Former Thai Navy SEAL died wanting to 'bring the boys back home'

Sgt. Major Saman Gunan, 38, was volunteering in the rescue operation.

July 6, 2018, 10:48 PM

Sgt. Major Saman Gunan wasn't abiding by any orders when he joined the effort to rescue a boys soccer team trapped in a cave in northern Thailand. The 38-year-old retired Thai Navy SEAL did so by choice.

Gunan, who was working as a volunteer, passed out underwater during an overnight mission placing extra air tanks inside the cave, along the route divers use to reach the cavern where the 12 boys and their coach remain stranded and the oxygen in the air is depleting. He couldn't be revived and was confirmed dead early Friday morning, according to Thai officials.

Gunan was a former member of the Royal Thai Navy's Underwater Demolition Assault Unit, which is colloquially known as the Thai Navy SEALs. After resigning from the unit, he worked as a patrol officer at Suvarnabhumi International Airport in Bangkok since 2006.

"He was a very capable SEAL and a triathlete who liked adventure sports. Although he resigned from the unit, he still loved and had a good connection with all the SEALs," the Thai Navy SEALs wrote in Thai in a Facebook post Friday, mourning the loss of Gunan. "Even the last part of his life, 1st Petty Officer Saman left us and this world while working with the SEAL brothers who are also trying to go forward and complete the mission as planned."

"His determination and good intention will always be in the heart of all SEAL brothers. Today, you get some good rest. We will complete the mission for you."

The Royal Thai Navy released this image of a former member who died while working as a volunteer rescuer in the operation to save the boys soccer team trapped inside a cave in Chiang Rai province, Thailand, July 6, 2018.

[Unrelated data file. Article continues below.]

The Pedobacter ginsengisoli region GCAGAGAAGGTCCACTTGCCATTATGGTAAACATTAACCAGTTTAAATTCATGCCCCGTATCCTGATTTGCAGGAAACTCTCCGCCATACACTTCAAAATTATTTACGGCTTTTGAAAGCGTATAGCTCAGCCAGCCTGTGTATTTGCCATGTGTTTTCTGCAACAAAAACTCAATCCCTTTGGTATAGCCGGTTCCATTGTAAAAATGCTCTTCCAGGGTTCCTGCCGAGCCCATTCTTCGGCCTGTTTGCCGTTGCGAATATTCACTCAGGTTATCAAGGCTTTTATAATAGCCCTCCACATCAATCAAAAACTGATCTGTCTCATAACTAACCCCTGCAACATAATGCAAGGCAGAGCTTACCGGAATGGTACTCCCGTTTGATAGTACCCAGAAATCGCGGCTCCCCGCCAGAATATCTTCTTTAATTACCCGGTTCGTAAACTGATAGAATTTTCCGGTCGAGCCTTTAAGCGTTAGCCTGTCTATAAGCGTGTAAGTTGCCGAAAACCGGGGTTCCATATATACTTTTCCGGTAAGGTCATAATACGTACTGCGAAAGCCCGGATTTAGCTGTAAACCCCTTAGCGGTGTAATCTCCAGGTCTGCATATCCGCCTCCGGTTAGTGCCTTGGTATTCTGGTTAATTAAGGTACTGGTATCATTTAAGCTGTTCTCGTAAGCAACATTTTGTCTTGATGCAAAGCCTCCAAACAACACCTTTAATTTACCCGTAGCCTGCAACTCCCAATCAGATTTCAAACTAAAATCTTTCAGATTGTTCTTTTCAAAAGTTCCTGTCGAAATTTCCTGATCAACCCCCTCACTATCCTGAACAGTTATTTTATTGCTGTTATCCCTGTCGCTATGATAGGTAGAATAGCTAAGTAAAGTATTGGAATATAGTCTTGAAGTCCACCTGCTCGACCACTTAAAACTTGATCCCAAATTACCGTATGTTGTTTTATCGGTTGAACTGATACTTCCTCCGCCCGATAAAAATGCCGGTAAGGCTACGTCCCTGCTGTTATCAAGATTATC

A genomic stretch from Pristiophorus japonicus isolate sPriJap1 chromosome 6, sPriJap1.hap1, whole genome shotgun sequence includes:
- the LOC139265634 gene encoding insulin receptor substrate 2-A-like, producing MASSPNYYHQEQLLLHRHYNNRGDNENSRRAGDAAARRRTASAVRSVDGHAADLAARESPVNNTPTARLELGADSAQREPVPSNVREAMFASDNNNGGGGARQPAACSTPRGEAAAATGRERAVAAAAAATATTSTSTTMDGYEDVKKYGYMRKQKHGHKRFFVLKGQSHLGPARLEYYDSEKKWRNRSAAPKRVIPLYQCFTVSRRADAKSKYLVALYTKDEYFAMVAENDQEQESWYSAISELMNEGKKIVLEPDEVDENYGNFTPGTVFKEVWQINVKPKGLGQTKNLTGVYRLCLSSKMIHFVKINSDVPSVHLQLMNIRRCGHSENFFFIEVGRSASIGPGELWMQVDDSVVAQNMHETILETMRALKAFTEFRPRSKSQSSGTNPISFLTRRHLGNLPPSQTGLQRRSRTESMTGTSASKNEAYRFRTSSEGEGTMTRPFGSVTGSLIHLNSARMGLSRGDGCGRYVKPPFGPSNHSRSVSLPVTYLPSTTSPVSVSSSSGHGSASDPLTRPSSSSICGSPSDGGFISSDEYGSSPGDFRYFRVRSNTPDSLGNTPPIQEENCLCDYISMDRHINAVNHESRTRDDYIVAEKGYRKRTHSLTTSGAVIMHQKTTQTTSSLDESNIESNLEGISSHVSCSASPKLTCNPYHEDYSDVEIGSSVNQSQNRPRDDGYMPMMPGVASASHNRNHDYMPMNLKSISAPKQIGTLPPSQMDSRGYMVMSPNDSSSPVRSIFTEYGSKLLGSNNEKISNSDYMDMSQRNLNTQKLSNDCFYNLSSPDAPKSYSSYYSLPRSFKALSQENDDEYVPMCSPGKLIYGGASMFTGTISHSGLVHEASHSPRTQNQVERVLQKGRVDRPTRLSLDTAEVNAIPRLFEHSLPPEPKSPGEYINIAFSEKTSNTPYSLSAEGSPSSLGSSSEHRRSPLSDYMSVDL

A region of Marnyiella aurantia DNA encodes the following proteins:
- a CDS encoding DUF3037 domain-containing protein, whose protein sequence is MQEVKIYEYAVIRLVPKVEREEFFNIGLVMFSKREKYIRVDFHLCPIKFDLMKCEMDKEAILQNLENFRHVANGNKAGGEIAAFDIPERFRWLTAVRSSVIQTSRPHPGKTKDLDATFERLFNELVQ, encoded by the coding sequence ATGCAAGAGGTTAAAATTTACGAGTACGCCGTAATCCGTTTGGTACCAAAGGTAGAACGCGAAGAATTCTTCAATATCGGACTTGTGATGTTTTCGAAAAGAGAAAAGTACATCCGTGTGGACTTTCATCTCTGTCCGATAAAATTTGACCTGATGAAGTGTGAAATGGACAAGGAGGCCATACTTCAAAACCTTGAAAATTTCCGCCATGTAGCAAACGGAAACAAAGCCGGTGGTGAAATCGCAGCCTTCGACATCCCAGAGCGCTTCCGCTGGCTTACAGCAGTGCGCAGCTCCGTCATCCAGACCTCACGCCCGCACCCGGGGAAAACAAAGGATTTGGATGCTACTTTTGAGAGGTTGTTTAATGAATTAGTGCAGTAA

Noppara Bosri via Royal Thai Navy SEAL

Gunan recorded a video of himself just moments before he boarded a plane to northern Chiang Rai province to join those assisting in the rescue operations at Tham Luang Nang Non, Thailand's longest cave. He says he wants to help "bring the boys back home."

"Loaded all my stuff on to the plane. I'm ready to fly to Chiang Rai," Gunan says in Thai on the self-shot video, obtained by the Associated Press.

"Supporting the frogmen who are working at Tham Luang in Chiang Rai. I'm from Suvarnabhumi Airport's support team of the company Airports of Thailand Limited. I'm going to help support this mission," he says. "See you at Tham Luang in Chiang Rai. May good luck be on our side to bring the boys back home."

Gunan's body was sent back to the naval base in Sattahib district, where the king of Thailand has ordered a funeral to be held with full honors, according to Thai officials.

His death marks the first fatality in the massive operation to rescue the group and underscores just how dangerous the voyage is going in and out of the cave, even for those who have experience.

"We can no longer wait for all conditions (to be ready) because circumstances are pressuring us," Thai navy SEAL commander Arpakorn Yookongkaew said at a press conference Friday. "We originally thought the boys can stay safe inside the cave for quite some time, but circumstances have changed. We have limited amount of time."

Thai soldiers and volunteers are seen at the entrance of Tham Luang cave at the Khun Nam Nang Non Forest Park in Mae Sai district of Chiang Rai province, July 5, 2018.
Thuye Aung/AFP/Getty Images

The boys, between the ages of 11 and 16, hiked into the vast cave complex with their 25-year-old soccer coach after practice on June 23. It's believed that the coach often brought his team to the popular tourist site in Khun Nam Nang Non Forest Park for fun excursions.

As they ventured deeper into the complex, the sky opened up and heavy rain flooded the cave, cutting off their exit route. The group forged ahead before finding a dry, elevated slope where they were stranded in total darkness.

When the group never returned from the hike, Thai officials launched an extensive search-and-rescue operation involving more than 1,000 people, including specialists drafted from various nations such as Australia, China, Japan, the United Kingdom and the United States.

On July 2, two British cave divers found all 13 alive in a chamber about 3 miles from the cave's main entrance.

Thai-led rescue crews have been working around the clock to drain the flooded passageways and chambers within the vast cave complex leading to the elevated slope where the boys and their coach remain stranded.

Rescuers are now working around the clock on a strategy to extract them as safely, and quickly, as possible. Thai officials told reporters Friday that, currently, the main plan is to bring the boys and their coach out the same way they went in.

ABC News' Brandon Baur and Robert Zepeda contributed to this report.